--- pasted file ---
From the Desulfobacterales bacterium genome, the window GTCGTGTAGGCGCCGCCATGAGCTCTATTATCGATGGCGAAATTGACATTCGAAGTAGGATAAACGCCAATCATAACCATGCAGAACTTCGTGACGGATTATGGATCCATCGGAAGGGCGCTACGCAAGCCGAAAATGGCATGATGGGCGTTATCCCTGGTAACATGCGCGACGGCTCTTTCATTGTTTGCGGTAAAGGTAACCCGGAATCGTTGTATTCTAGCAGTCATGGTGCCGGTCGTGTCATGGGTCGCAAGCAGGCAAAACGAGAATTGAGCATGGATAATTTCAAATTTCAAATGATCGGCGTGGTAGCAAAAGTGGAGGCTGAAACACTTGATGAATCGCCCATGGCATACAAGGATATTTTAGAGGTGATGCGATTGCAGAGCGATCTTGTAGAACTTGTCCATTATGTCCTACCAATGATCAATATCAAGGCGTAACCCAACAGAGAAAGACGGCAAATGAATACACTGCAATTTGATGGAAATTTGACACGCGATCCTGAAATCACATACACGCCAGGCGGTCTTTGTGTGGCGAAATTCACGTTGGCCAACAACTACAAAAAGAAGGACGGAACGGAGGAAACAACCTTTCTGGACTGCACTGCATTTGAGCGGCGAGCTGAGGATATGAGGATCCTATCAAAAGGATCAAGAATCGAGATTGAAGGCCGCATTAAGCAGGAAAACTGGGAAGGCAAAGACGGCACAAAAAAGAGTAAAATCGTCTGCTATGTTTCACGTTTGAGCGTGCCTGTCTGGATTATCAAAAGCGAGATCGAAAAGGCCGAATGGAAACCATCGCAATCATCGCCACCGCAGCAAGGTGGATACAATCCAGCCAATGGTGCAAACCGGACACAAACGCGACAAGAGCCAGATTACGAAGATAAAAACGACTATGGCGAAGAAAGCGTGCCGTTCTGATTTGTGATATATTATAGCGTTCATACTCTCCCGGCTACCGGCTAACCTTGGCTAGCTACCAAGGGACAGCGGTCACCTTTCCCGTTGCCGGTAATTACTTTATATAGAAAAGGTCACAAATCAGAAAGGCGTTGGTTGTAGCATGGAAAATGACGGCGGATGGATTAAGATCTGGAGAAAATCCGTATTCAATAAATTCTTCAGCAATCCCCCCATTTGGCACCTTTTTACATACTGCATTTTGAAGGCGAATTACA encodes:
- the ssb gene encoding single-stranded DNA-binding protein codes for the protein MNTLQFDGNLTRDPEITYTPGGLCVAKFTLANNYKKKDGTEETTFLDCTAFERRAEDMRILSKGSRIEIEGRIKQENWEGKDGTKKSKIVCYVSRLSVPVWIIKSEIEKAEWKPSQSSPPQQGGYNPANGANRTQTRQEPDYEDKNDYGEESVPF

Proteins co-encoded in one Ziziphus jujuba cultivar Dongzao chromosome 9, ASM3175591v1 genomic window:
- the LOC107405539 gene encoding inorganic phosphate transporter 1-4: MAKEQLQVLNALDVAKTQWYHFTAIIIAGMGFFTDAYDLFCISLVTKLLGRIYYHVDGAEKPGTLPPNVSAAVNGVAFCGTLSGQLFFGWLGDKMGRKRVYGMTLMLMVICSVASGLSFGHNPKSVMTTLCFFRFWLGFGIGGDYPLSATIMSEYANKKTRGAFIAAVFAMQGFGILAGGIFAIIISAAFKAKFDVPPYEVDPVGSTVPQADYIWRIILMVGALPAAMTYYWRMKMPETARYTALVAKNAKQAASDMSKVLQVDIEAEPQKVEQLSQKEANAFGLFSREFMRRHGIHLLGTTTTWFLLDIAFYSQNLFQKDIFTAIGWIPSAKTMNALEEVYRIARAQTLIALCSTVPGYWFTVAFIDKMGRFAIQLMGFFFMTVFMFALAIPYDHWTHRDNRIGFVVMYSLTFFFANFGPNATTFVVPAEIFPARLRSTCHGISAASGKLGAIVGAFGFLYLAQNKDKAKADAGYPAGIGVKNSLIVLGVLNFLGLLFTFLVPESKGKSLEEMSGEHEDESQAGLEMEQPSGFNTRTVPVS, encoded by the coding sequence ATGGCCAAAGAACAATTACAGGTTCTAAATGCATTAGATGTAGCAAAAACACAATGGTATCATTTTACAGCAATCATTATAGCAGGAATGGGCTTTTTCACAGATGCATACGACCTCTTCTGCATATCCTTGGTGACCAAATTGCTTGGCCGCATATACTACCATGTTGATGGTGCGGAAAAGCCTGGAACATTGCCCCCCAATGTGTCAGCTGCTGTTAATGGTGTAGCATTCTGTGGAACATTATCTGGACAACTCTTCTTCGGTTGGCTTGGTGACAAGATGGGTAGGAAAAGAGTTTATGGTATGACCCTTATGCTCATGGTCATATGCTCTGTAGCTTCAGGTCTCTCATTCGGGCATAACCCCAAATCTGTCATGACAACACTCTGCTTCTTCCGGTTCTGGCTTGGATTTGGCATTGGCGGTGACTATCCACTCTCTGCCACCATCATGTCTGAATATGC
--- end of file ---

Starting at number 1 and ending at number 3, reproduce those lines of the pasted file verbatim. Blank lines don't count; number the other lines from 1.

From the Desulfobacterales bacterium genome, the window GTCGTGTAGGCGCCGCCATGAGCTCTATTATCGATGGCGAAATTGACATTCGAAGTAGGATAAACGCCAATCATAACCATGCAGAACTTCGTGACGGATTATGGATCCATCGGAAGGGCGCTACGCAAGCCGAAAATGGCATGATGGGCGTTATCCCTGGTAACATGCGCGACGGCTCTTTCATTGTTTGCGGTAAAGGTAACCCGGAATCGTTGTATTCTAGCAGTCATGGTGCCGGTCGTGTCATGGGTCGCAAGCAGGCAAAACGAGAATTGAGCATGGATAATTTCAAATTTCAAATGATCGGCGTGGTAGCAAAAGTGGAGGCTGAAACACTTGATGAATCGCCCATGGCATACAAGGATATTTTAGAGGTGATGCGATTGCAGAGCGATCTTGTAGAACTTGTCCATTATGTCCTACCAATGATCAATATCAAGGCGTAACCCAACAGAGAAAGACGGCAAATGAATACACTGCAATTTGATGGAAATTTGACACGCGATCCTGAAATCACATACACGCCAGGCGGTCTTTGTGTGGCGAAATTCACGTTGGCCAACAACTACAAAAAGAAGGACGGAACGGAGGAAACAACCTTTCTGGACTGCACTGCATTTGAGCGGCGAGCTGAGGATATGAGGATCCTATCAAAAGGATCAAGAATCGAGATTGAAGGCCGCATTAAGCAGGAAAACTGGGAAGGCAAAGACGGCACAAAAAAGAGTAAAATCGTCTGCTATGTTTCACGTTTGAGCGTGCCTGTCTGGATTATCAAAAGCGAGATCGAAAAGGCCGAATGGAAACCATCGCAATCATCGCCACCGCAGCAAGGTGGATACAATCCAGCCAATGGTGCAAACCGGACACAAACGCGACAAGAGCCAGATTACGAAGATAAAAACGACTATGGCGAAGAAAGCGTGCCGTTCTGATTTGTGATATATTATAGCGTTCATACTCTCCCGGCTACCGGCTAACCTTGGCTAGCTACCAAGGGACAGCGGTCACCTTTCCCGTTGCCGGTAATTACTTTATATAGAAAAGGTCACAAATCAGAAAGGCGTTGGTTGTAGCATGGAAAATGACGGCGGATGGATTAAGATCTGGAGAAAATCCGTATTCAATAAATTCTTCAGCAATCCCCCCATTTGGCACCTTTTTACATACTGCATTTTGAAGGCGAATTACA encodes:
- the ssb gene encoding single-stranded DNA-binding protein codes for the protein MNTLQFDGNLTRDPEITYTPGGLCVAKFTLANNYKKKDGTEETTFLDCTAFERRAEDMRILSKGSRIEIEGRIKQENWEGKDGTKKSKIVCYVSRLSVPVWIIKSEIEKAEWKPSQSSPPQQGGYNPANGANRTQTRQEPDYEDKNDYGEESVPF

Proteins co-encoded in one Ziziphus jujuba cultivar Dongzao chromosome 9, ASM3175591v1 genomic window: